Object #1004873 from MS-Papers-0032-0484

5 pages written 20 Jan 1870 by John Davies Ormond in Napier City to Sir Donald McLean

From: Inward letters - J D Ormond, Reference Number MS-Papers-0032-0484 (67 digitised items). 65 letters written from Napier. Includes copy of letter from Te Poihipi Tukairangi, Pahautea Kaingaroa (in Maori), 14 May 1870; letter from Te Moananui to Hamana Tiakiwai, Napier, 3 Apr 1870.Also letter from Ormond to Daniel Pollen; Ormond to Lieut Col James Fraser, 3 Dec 1869; Lieut Col James Fraser to Capt Reuner, 4 Dec 1869.

A transcription/translation of this document (by ATL) appears below.

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English (ATL)

Napier,

January 20th, 1870.



My dear McLean,

You are almost certain I expect to be at Tauranga when this reached Auckland and I have not a great deal of news to send you. Since I wrote by the Rangatira I have heard from Taupo that McDonnell's force reached Tapuaehararu on the morning of the 17th and left on the morning of the 18th for Patetere -- The force that advanced was about 250 strong as a. garrison was left at Tapuaehararu -- they took what rations there were at the port and arranged for the next convoy, two days later, should take on the loadings -- I trust this would suffice to take the force to Patetere where they know they have to feed upon the enemy -- McDonnell had communicated with Kemp and Topia and desired them to join him at Waimahana on the 19th If they have done so the united force is fully 700 strong -- if they did not reach

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English (ATL)

him McDonnell was going to push on and get some Arawas from Rotorua -- I have not heard from McDonnell since he left and as no news is good news I conclude he is going right through -- I have made all possible enquiry as to supplies on the line of advance to Patetere and there and I gather there is a fair supply on the road and abundance there -- the last of course has to be fought for but I trust they will make short work of that if they get the chance -- I heard today from Kepa Puawhe' the Arawa Chief who is on his way to rejoin McDonnell he writes from Taupo and says all the Arawa are congregating at Rotorua so I conclude you have arranged that movement. I heard from you by the Virago, as to your plans and altogether I think things are in good train -- If Kooti escapes us this time he should not -- and altho' the repeated disappointments of success have almost caused one to cease to hope I do think we have a chance this time -- This morning I received copy of a Telegram thro' Wellington from Pollen to the effect that Kooti was still at Patetere between Tauranga and Cambridge -- that he had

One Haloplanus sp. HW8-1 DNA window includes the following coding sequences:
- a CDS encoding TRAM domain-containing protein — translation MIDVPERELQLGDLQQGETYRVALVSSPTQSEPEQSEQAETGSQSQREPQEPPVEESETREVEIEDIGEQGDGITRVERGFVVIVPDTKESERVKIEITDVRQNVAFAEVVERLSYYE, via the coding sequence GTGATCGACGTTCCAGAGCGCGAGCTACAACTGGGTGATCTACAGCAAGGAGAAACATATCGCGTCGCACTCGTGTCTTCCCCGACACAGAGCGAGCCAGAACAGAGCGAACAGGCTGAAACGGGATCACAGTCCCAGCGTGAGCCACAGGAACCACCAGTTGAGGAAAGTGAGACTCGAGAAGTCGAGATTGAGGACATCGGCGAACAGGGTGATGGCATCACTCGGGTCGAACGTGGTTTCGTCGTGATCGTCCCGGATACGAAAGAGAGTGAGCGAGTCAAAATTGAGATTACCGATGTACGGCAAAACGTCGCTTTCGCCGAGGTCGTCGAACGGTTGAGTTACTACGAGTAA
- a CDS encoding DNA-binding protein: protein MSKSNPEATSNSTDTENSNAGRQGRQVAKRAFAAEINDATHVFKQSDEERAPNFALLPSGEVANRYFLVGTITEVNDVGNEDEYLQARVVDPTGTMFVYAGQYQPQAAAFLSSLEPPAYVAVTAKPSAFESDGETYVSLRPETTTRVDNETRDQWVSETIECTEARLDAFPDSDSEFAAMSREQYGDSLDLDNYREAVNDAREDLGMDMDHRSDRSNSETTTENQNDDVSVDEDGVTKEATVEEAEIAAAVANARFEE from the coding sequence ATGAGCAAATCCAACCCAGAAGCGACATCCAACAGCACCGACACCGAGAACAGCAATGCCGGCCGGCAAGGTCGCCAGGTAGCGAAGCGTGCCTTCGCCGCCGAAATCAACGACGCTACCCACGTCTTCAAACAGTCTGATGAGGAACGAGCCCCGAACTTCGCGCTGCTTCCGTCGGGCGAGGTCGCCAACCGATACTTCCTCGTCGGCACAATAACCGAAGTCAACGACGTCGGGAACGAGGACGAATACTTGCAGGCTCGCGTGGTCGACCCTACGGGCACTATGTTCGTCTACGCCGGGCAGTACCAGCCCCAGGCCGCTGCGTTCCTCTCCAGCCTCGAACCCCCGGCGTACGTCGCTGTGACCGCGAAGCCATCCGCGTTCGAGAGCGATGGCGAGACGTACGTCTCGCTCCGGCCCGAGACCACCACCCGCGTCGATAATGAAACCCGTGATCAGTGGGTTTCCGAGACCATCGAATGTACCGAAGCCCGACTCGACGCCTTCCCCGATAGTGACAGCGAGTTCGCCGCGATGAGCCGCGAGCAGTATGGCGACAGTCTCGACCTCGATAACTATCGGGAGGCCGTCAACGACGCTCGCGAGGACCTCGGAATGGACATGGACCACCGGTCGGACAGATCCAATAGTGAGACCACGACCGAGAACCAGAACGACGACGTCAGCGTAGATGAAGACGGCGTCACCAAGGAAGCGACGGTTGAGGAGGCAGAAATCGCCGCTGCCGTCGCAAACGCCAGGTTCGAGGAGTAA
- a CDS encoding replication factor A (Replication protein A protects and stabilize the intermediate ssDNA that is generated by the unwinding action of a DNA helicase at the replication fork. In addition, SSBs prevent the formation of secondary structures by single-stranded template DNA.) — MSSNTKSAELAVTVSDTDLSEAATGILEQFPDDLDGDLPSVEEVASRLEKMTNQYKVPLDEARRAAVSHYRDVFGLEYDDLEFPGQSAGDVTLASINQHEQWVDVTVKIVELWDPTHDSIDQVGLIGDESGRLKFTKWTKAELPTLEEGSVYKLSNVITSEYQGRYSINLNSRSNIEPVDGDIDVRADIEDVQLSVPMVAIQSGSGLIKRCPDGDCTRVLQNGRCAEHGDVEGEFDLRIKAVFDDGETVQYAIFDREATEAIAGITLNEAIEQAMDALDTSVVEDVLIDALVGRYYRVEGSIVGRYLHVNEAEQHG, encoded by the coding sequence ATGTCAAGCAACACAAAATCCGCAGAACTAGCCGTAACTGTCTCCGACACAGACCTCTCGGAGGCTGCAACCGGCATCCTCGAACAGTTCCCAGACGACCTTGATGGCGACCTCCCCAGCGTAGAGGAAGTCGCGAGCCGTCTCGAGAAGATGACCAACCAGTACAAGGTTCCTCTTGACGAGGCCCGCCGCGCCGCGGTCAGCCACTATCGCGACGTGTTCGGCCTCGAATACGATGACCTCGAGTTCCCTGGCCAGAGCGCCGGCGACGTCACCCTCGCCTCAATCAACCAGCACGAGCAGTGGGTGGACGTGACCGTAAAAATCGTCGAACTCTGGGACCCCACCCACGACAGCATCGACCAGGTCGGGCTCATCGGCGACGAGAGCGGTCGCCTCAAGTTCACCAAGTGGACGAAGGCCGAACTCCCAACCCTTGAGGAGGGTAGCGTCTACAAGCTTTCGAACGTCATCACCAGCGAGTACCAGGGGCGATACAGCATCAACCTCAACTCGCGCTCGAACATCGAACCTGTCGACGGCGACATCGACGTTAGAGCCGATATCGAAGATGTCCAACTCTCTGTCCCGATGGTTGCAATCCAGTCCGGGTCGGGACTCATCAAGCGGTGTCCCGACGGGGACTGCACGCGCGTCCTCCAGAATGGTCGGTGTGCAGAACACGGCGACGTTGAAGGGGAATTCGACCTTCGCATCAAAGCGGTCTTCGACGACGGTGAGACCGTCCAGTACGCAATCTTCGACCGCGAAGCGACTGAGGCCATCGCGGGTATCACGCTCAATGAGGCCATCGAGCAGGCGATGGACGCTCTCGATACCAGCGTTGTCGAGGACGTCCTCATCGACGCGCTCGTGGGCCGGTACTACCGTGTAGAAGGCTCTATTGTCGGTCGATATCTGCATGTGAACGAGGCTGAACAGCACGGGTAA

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English (ATL)

sent a messenger to Mr. Firth who was at Matamata to meet him respecting terms on which he wd. surrender -- further that Mr. Firth had appointed Thompson's Monument as the place to meet Te Kooti -- I was perfectly wild when I read this Telegram. I at once communicated with Gisborne who assured me he disapproved thoroughly of what Mr. Firth was doing -- to-night I have a telegram from Fox in which he says he wd. rather have a ten years war than make terms with Te Kooti -- I feel sure your view will be the same but from Pollen's telegram I am half afraid he knows what firth is doing. It would simply be ruin to the Colony as well as to your Govt, that any terms shd. be made with Te Kooti. Gisborne will be sure to send you his own and also Fox's view so that I need not. Directly I received Pollens telegram I sent off a telegram after McDonnell directing him in positive terms not to recognize Mr. Firth in any sense or shape and if he were meddlesome to take any measures he thought requisite to end his officiousness. If I were commanding a force against Kooti and caught a man like Mr.Firth tampering with them I wd. simply hang him on the first tree I found and chance the consequences. Pray if he is within your reach